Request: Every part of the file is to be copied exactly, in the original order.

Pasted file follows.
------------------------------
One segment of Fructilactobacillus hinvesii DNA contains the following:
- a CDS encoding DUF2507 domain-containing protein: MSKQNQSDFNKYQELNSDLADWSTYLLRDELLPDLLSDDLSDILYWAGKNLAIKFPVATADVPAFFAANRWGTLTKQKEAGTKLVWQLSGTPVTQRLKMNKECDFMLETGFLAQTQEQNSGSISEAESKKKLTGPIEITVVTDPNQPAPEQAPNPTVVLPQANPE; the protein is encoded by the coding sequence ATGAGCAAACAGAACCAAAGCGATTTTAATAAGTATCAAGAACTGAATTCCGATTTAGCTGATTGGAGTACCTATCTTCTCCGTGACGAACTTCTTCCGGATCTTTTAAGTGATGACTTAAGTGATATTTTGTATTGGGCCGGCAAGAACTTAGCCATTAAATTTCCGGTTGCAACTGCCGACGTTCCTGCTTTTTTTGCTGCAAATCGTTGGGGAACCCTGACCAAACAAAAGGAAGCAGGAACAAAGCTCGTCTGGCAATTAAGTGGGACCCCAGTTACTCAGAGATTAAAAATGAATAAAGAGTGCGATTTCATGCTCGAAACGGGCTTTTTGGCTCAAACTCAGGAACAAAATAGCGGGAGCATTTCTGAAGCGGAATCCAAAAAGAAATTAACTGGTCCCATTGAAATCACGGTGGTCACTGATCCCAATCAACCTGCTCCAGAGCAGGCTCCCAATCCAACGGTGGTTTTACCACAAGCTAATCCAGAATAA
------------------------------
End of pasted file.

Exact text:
One segment of Fructilactobacillus hinvesii DNA contains the following:
- a CDS encoding DUF2507 domain-containing protein: MSKQNQSDFNKYQELNSDLADWSTYLLRDELLPDLLSDDLSDILYWAGKNLAIKFPVATADVPAFFAANRWGTLTKQKEAGTKLVWQLSGTPVTQRLKMNKECDFMLETGFLAQTQEQNSGSISEAESKKKLTGPIEITVVTDPNQPAPEQAPNPTVVLPQANPE; the protein is encoded by the coding sequence ATGAGCAAACAGAACCAAAGCGATTTTAATAAGTATCAAGAACTGAATTCCGATTTAGCTGATTGGAGTACCTATCTTCTCCGTGACGAACTTCTTCCGGATCTTTTAAGTGATGACTTAAGTGATATTTTGTATTGGGCCGGCAAGAACTTAGCCATTAAATTTCCGGTTGCAACTGCCGACGTTCCTGCTTTTTTTGCTGCAAATCGTTGGGGAACCCTGACCAAACAAAAGGAAGCAGGAACAAAGCTCGTCTGGCAATTAAGTGGGACCCCAGTTACTCAGAGATTAAAAATGAATAAAGAGTGCGATTTCATGCTCGAAACGGGCTTTTTGGCTCAAACTCAGGAACAAAATAGCGGGAGCATTTCTGAAGCGGAATCCAAAAAGAAATTAACTGGTCCCATTGAAATCACGGTGGTCACTGATCCCAATCAACCTGCTCCAGAGCAGGCTCCCAATCCAACGGTGGTTTTACCACAAGCTAATCCAGAATAA